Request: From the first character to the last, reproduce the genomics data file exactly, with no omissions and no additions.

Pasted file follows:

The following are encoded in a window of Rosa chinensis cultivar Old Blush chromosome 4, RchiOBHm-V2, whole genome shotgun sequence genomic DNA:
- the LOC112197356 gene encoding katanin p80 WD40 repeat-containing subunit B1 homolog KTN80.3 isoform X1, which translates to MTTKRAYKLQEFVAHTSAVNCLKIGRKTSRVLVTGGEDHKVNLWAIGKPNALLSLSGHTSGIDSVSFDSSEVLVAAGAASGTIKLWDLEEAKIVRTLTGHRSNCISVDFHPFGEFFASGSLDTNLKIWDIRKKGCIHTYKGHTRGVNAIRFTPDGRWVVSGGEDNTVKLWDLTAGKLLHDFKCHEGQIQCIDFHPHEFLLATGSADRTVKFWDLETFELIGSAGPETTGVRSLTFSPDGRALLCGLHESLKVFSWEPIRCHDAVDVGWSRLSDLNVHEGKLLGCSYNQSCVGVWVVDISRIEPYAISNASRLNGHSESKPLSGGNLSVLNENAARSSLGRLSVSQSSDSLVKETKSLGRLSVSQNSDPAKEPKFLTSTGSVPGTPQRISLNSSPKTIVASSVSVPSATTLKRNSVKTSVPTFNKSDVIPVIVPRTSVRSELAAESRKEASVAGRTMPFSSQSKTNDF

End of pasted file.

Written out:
The following are encoded in a window of Rosa chinensis cultivar Old Blush chromosome 4, RchiOBHm-V2, whole genome shotgun sequence genomic DNA:
- the LOC112197356 gene encoding katanin p80 WD40 repeat-containing subunit B1 homolog KTN80.3 isoform X1, which translates to MTTKRAYKLQEFVAHTSAVNCLKIGRKTSRVLVTGGEDHKVNLWAIGKPNALLSLSGHTSGIDSVSFDSSEVLVAAGAASGTIKLWDLEEAKIVRTLTGHRSNCISVDFHPFGEFFASGSLDTNLKIWDIRKKGCIHTYKGHTRGVNAIRFTPDGRWVVSGGEDNTVKLWDLTAGKLLHDFKCHEGQIQCIDFHPHEFLLATGSADRTVKFWDLETFELIGSAGPETTGVRSLTFSPDGRALLCGLHESLKVFSWEPIRCHDAVDVGWSRLSDLNVHEGKLLGCSYNQSCVGVWVVDISRIEPYAISNASRLNGHSESKPLSGGNLSVLNENAARSSLGRLSVSQSSDSLVKETKSLGRLSVSQNSDPAKEPKFLTSTGSVPGTPQRISLNSSPKTIVASSVSVPSATTLKRNSVKTSVPTFNKSDVIPVIVPRTSVRSELAAESRKEASVAGRTMPFSSQSKTNDF